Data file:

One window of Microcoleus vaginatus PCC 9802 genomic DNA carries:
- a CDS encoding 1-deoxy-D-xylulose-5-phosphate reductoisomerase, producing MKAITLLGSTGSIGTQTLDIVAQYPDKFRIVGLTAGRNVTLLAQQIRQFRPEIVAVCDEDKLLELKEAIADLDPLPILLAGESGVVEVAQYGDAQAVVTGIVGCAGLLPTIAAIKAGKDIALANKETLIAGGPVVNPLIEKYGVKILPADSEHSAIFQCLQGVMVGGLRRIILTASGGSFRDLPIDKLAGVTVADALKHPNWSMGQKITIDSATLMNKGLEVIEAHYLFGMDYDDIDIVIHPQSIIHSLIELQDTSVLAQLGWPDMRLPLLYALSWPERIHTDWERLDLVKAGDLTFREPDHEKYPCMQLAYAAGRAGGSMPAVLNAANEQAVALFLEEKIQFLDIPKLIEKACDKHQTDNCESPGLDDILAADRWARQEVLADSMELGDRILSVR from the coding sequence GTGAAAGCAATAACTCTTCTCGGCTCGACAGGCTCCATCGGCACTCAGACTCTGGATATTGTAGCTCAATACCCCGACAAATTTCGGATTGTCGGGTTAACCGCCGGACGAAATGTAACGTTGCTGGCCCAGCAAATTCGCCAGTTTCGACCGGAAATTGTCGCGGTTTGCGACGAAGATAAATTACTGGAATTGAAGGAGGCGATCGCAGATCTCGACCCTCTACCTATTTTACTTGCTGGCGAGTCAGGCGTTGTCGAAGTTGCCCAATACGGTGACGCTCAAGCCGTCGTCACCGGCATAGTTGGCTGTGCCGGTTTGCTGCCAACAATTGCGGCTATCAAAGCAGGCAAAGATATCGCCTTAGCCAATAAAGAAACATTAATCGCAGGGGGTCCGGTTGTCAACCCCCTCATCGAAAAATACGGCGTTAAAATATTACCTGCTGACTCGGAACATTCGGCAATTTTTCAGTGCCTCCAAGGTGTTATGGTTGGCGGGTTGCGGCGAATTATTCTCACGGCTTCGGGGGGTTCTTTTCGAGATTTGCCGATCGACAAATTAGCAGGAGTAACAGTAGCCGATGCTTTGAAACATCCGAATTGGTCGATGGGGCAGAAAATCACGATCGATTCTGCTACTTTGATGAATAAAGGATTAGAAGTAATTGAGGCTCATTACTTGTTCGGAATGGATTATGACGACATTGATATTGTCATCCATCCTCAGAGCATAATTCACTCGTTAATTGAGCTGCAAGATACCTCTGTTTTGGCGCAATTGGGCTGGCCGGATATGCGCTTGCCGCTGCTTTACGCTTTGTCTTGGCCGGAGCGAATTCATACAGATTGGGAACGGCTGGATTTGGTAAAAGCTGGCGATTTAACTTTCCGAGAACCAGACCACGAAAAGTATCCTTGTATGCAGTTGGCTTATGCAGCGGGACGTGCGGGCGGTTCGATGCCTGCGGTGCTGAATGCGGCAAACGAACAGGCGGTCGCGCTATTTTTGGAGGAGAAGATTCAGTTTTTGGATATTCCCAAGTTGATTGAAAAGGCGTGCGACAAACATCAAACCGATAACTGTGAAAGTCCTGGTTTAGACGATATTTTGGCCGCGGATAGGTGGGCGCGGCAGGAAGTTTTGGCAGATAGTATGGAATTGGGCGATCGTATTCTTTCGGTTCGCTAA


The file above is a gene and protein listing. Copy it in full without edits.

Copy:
One window of Microcoleus vaginatus PCC 9802 genomic DNA carries:
- a CDS encoding 1-deoxy-D-xylulose-5-phosphate reductoisomerase, producing MKAITLLGSTGSIGTQTLDIVAQYPDKFRIVGLTAGRNVTLLAQQIRQFRPEIVAVCDEDKLLELKEAIADLDPLPILLAGESGVVEVAQYGDAQAVVTGIVGCAGLLPTIAAIKAGKDIALANKETLIAGGPVVNPLIEKYGVKILPADSEHSAIFQCLQGVMVGGLRRIILTASGGSFRDLPIDKLAGVTVADALKHPNWSMGQKITIDSATLMNKGLEVIEAHYLFGMDYDDIDIVIHPQSIIHSLIELQDTSVLAQLGWPDMRLPLLYALSWPERIHTDWERLDLVKAGDLTFREPDHEKYPCMQLAYAAGRAGGSMPAVLNAANEQAVALFLEEKIQFLDIPKLIEKACDKHQTDNCESPGLDDILAADRWARQEVLADSMELGDRILSVR from the coding sequence GTGAAAGCAATAACTCTTCTCGGCTCGACAGGCTCCATCGGCACTCAGACTCTGGATATTGTAGCTCAATACCCCGACAAATTTCGGATTGTCGGGTTAACCGCCGGACGAAATGTAACGTTGCTGGCCCAGCAAATTCGCCAGTTTCGACCGGAAATTGTCGCGGTTTGCGACGAAGATAAATTACTGGAATTGAAGGAGGCGATCGCAGATCTCGACCCTCTACCTATTTTACTTGCTGGCGAGTCAGGCGTTGTCGAAGTTGCCCAATACGGTGACGCTCAAGCCGTCGTCACCGGCATAGTTGGCTGTGCCGGTTTGCTGCCAACAATTGCGGCTATCAAAGCAGGCAAAGATATCGCCTTAGCCAATAAAGAAACATTAATCGCAGGGGGTCCGGTTGTCAACCCCCTCATCGAAAAATACGGCGTTAAAATATTACCTGCTGACTCGGAACATTCGGCAATTTTTCAGTGCCTCCAAGGTGTTATGGTTGGCGGGTTGCGGCGAATTATTCTCACGGCTTCGGGGGGTTCTTTTCGAGATTTGCCGATCGACAAATTAGCAGGAGTAACAGTAGCCGATGCTTTGAAACATCCGAATTGGTCGATGGGGCAGAAAATCACGATCGATTCTGCTACTTTGATGAATAAAGGATTAGAAGTAATTGAGGCTCATTACTTGTTCGGAATGGATTATGACGACATTGATATTGTCATCCATCCTCAGAGCATAATTCACTCGTTAATTGAGCTGCAAGATACCTCTGTTTTGGCGCAATTGGGCTGGCCGGATATGCGCTTGCCGCTGCTTTACGCTTTGTCTTGGCCGGAGCGAATTCATACAGATTGGGAACGGCTGGATTTGGTAAAAGCTGGCGATTTAACTTTCCGAGAACCAGACCACGAAAAGTATCCTTGTATGCAGTTGGCTTATGCAGCGGGACGTGCGGGCGGTTCGATGCCTGCGGTGCTGAATGCGGCAAACGAACAGGCGGTCGCGCTATTTTTGGAGGAGAAGATTCAGTTTTTGGATATTCCCAAGTTGATTGAAAAGGCGTGCGACAAACATCAAACCGATAACTGTGAAAGTCCTGGTTTAGACGATATTTTGGCCGCGGATAGGTGGGCGCGGCAGGAAGTTTTGGCAGATAGTATGGAATTGGGCGATCGTATTCTTTCGGTTCGCTAA